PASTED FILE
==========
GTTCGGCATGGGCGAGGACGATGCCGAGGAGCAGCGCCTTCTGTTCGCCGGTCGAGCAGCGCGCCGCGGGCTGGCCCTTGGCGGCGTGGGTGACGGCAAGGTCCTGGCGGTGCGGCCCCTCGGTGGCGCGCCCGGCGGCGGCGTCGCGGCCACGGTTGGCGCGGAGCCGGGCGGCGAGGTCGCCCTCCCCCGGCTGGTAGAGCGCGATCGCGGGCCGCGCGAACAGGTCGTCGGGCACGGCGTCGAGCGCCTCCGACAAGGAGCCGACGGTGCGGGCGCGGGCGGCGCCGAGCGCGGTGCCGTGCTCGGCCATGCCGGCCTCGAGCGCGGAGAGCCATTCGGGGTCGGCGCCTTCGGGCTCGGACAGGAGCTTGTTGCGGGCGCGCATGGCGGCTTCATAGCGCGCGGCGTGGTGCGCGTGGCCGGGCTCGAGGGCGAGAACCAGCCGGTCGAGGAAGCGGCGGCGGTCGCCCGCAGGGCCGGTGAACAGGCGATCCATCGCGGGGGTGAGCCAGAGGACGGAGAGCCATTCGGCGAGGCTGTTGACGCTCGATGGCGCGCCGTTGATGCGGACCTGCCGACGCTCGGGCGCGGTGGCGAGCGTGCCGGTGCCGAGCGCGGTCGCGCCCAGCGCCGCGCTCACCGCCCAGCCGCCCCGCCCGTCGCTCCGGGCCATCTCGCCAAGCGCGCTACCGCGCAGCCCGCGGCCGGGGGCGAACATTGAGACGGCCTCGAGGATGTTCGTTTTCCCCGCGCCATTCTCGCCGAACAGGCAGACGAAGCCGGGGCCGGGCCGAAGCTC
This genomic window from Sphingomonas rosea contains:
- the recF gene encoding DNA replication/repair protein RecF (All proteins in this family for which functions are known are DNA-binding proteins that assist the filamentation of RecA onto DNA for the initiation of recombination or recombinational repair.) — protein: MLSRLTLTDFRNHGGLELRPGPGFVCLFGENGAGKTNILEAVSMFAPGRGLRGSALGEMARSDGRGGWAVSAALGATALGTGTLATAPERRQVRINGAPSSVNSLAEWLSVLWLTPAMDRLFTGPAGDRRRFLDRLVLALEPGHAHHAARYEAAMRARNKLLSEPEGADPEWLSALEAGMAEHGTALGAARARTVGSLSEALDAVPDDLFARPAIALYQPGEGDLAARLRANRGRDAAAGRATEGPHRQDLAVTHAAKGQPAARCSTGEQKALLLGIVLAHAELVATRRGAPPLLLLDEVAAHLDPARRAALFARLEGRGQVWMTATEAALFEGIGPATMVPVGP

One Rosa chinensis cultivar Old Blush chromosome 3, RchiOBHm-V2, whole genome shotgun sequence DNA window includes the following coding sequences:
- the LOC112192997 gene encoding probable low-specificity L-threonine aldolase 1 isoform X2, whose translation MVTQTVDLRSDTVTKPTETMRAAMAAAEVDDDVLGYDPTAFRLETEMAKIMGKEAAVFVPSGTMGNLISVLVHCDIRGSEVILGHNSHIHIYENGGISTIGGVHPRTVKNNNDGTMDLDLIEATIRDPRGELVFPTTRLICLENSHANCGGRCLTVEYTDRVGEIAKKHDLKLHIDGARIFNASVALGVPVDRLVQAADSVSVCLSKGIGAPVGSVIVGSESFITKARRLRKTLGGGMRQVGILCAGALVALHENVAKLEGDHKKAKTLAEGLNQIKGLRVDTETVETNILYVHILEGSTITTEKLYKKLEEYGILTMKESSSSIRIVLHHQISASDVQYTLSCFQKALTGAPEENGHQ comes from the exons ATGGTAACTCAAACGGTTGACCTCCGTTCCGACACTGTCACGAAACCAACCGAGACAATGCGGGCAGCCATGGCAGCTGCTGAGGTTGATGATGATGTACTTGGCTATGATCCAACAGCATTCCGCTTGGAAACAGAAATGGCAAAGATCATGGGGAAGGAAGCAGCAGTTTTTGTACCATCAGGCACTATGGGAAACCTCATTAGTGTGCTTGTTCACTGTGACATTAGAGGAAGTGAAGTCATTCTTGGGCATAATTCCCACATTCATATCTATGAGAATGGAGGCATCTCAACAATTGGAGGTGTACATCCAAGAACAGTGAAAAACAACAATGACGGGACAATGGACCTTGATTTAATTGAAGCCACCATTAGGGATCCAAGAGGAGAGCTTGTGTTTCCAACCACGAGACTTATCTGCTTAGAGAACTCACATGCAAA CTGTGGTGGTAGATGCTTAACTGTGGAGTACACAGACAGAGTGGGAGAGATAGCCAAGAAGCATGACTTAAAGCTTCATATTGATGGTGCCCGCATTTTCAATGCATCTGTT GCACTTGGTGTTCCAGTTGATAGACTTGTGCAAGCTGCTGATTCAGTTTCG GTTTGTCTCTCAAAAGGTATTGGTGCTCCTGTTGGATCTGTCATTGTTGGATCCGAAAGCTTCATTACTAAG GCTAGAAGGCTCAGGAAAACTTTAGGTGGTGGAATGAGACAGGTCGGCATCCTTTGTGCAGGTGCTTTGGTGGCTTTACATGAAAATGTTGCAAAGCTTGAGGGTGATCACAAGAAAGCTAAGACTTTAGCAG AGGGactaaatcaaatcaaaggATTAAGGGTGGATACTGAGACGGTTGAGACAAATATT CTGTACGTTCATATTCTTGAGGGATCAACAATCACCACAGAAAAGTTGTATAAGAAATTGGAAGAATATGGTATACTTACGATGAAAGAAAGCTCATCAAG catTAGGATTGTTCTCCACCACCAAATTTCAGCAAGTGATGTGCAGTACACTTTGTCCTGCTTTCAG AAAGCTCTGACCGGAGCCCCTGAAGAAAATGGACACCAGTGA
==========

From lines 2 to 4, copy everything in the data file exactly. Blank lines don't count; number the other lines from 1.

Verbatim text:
This genomic window from Sphingomonas rosea contains:
- the recF gene encoding DNA replication/repair protein RecF (All proteins in this family for which functions are known are DNA-binding proteins that assist the filamentation of RecA onto DNA for the initiation of recombination or recombinational repair.) — protein: MLSRLTLTDFRNHGGLELRPGPGFVCLFGENGAGKTNILEAVSMFAPGRGLRGSALGEMARSDGRGGWAVSAALGATALGTGTLATAPERRQVRINGAPSSVNSLAEWLSVLWLTPAMDRLFTGPAGDRRRFLDRLVLALEPGHAHHAARYEAAMRARNKLLSEPEGADPEWLSALEAGMAEHGTALGAARARTVGSLSEALDAVPDDLFARPAIALYQPGEGDLAARLRANRGRDAAAGRATEGPHRQDLAVTHAAKGQPAARCSTGEQKALLLGIVLAHAELVATRRGAPPLLLLDEVAAHLDPARRAALFARLEGRGQVWMTATEAALFEGIGPATMVPVGP

One Rosa chinensis cultivar Old Blush chromosome 3, RchiOBHm-V2, whole genome shotgun sequence DNA window includes the following coding sequences: